For their investigations, the scientists used a new statistical technique formulated by Gruber and his former Ph.D. student, Dominic Clement. This technique permitted them to differentiate between the variations in the manmade and the natural CO2 components that constitute the changes in the total concentration of dissolved CO2 in the water. Natural CO2 indicates the amount of CO2 that was present in the oceans before industrialization.

Gruber had already contributed to a related study around the turn of the millennium. Using observations acquired from the very first global CO2 survey carried out between the late 1980s and the mid-1990s that research projected that the ocean had absorbed about 118 gigatons of carbon from the beginning of industrialization from 1800 until 1994. His present team of scientists prolonged this investigation up to 2007, permitting them not only to determine the budget for manmade CO2 from 1994 to 2007, but also to measure the intactness of the ocean carbon sink.

Increasing CO2 content acidifies marine habitats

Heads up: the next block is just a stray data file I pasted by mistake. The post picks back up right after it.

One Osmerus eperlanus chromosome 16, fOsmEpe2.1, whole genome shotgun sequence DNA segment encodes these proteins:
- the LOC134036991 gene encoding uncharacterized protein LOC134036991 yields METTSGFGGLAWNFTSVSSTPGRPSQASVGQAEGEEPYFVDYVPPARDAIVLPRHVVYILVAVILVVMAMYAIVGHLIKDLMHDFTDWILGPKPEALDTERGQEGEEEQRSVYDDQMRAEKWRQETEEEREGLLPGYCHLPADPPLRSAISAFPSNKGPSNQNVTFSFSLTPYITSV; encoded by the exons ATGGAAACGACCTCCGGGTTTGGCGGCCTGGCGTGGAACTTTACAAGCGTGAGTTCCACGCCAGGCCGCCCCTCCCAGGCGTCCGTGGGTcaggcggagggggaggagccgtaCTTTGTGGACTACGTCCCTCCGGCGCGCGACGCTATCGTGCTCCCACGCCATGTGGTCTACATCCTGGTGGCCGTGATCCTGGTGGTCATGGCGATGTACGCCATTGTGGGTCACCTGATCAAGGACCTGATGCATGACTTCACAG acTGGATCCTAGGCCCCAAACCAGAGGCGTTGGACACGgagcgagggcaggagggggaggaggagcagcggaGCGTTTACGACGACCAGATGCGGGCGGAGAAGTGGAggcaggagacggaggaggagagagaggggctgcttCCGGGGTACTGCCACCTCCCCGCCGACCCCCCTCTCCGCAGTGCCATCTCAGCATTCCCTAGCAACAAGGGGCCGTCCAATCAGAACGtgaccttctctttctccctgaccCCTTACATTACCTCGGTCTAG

By controlling the rate of global warming, the oceanic sink for manmade CO2 offers a key service for humanity, but it has its downside: ocean water becomes acidified when CO2 is dissolved in it.

Our data has shown that this acidification reaches deep into the ocean’s interior, extending in part to depths of more than 3000 m.

Nicolas Gruber, Professor for Environmental Physics, ETH Zurich.

This can have grave consequences for a number of sea organisms. Calcium carbonate unexpectedly dissolves in acidified environments, which poses a danger to corals and mussels whose shells and skeletons are composed of calcium carbonate. The ocean’s varying chemical composition can also influence physiological processes such as the breathing of fish. Gruber is committed: “Documenting the chemical changes imparted on the ocean as a result of human activity is crucial, not least to understand the impact of these changes on marine life.”